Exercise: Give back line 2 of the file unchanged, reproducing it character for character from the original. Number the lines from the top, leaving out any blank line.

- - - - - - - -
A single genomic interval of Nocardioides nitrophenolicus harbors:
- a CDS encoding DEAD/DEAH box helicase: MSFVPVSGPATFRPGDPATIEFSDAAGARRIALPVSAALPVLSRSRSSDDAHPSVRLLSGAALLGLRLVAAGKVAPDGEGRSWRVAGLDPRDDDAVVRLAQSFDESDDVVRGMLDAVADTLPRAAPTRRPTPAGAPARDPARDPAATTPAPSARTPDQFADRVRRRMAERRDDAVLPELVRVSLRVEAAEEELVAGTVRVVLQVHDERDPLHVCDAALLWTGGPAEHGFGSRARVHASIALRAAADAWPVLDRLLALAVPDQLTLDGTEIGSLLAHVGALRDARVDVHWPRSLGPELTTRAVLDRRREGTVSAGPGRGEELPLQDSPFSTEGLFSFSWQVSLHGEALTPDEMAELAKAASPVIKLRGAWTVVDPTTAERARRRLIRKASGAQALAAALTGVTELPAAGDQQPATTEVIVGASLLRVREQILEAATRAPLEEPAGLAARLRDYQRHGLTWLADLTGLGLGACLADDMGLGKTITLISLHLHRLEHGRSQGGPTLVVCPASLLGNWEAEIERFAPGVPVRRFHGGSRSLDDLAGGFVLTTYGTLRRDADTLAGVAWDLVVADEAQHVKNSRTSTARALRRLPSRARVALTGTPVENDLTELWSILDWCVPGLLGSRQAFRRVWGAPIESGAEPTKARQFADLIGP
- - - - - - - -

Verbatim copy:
- a CDS encoding DEAD/DEAH box helicase: MSFVPVSGPATFRPGDPATIEFSDAAGARRIALPVSAALPVLSRSRSSDDAHPSVRLLSGAALLGLRLVAAGKVAPDGEGRSWRVAGLDPRDDDAVVRLAQSFDESDDVVRGMLDAVADTLPRAAPTRRPTPAGAPARDPARDPAATTPAPSARTPDQFADRVRRRMAERRDDAVLPELVRVSLRVEAAEEELVAGTVRVVLQVHDERDPLHVCDAALLWTGGPAEHGFGSRARVHASIALRAAADAWPVLDRLLALAVPDQLTLDGTEIGSLLAHVGALRDARVDVHWPRSLGPELTTRAVLDRRREGTVSAGPGRGEELPLQDSPFSTEGLFSFSWQVSLHGEALTPDEMAELAKAASPVIKLRGAWTVVDPTTAERARRRLIRKASGAQALAAALTGVTELPAAGDQQPATTEVIVGASLLRVREQILEAATRAPLEEPAGLAARLRDYQRHGLTWLADLTGLGLGACLADDMGLGKTITLISLHLHRLEHGRSQGGPTLVVCPASLLGNWEAEIERFAPGVPVRRFHGGSRSLDDLAGGFVLTTYGTLRRDADTLAGVAWDLVVADEAQHVKNSRTSTARALRRLPSRARVALTGTPVENDLTELWSILDWCVPGLLGSRQAFRRVWGAPIESGAEPTKARQFADLIGP